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[im-i-teyt] /ˈɪm ɪˌteɪt/
verb (used with object), imitated, imitating.
to follow or endeavor to follow as a model or example:
to imitate an author's style; to imitate an older brother.
to mimic; impersonate:
The students imitated the teacher behind her back.
to make a copy of; reproduce closely.
to have or assume the appearance of; simulate; resemble.
Origin of imitate
1525-35; < Latin imitātus past participle of imitārī to copy, presumably a frequentative akin to the base of imāgō image
Related forms
imitator, noun
nonimitating, adjective
overimitate, verb (used with object), overimitated, overimitating.
preimitate, verb (used with object), preimitated, preimitating.
unimitated, adjective
unimitating, adjective
well-imitated, adjective
2. ape, mock. 3. Imitate, copy, duplicate, reproduce all mean to follow or try to follow an example or pattern. Imitate is the general word for the idea: to imitate someone's handwriting, behavior. To copy is to make a fairly exact imitation of an original creation: to copy a sentence, a dress, a picture. To duplicate is to produce something that exactly resembles or corresponds to something else; both may be originals: to duplicate the terms of two contracts. To reproduce is to make a likeness or reconstruction of an original: to reproduce a 16th-century theater. Unabridged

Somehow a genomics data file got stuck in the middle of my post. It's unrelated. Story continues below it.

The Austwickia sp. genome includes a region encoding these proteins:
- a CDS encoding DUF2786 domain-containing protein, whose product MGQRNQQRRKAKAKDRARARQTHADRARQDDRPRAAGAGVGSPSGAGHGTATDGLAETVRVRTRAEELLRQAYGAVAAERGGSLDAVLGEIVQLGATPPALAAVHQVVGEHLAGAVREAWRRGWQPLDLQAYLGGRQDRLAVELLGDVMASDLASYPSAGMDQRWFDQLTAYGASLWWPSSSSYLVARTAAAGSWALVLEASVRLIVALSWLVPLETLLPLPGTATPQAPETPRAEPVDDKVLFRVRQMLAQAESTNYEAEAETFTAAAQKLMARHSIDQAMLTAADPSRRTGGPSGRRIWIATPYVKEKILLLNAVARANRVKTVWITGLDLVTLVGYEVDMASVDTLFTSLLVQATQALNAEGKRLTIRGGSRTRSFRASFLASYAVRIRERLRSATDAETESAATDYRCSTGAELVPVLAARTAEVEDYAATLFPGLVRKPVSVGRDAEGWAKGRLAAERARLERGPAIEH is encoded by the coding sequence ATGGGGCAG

Based on the Random House Dictionary, © Random House, Inc. 2015.
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Examples from the Web for imitate
Contemporary Examples
Historical Examples
  • If he is so strong in the arm and active as is reported, I desire he will imitate me.

    The Dead Boxer William Carleton
  • I shot the question at him and tried to imitate gimlets with my eyes.

    It Happened in Egypt C. N. Williamson
  • Naturally enough what he tried to do was to imitate the action of the hand in sewing.

    Historic Inventions Rupert S. Holland
  • I desire to imitate the committee in their refinement and delicacy of distinction.

    Slavery Ordained of God Rev. Fred A. Ross, D.D.
  • With him and after him came many followers who strove to imitate his "terrible style," but they did not succeed any too well.

British Dictionary definitions for imitate


verb (transitive)
to try to follow the manner, style, character, etc, of or take as a model: many writers imitated the language of Shakespeare
to pretend to be or to impersonate, esp for humour; mimic
to make a copy or reproduction of; duplicate; counterfeit
to make or be like; resemble or simulate: her achievements in politics imitated her earlier successes in business
Derived Forms
imitable, adjective
imitability, imitableness, noun
imitator, noun
Word Origin
C16: from Latin imitārī; see image
Collins English Dictionary - Complete & Unabridged 2012 Digital Edition
© William Collins Sons & Co. Ltd. 1979, 1986 © HarperCollins
Publishers 1998, 2000, 2003, 2005, 2006, 2007, 2009, 2012
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Word Origin and History for imitate

1530s, a back-formation from imitation or imitator, or else from Latin imitatus. Related: Imitated; imitating. An Old English word for this was æfterhyrigan.

Online Etymology Dictionary, © 2010 Douglas Harper
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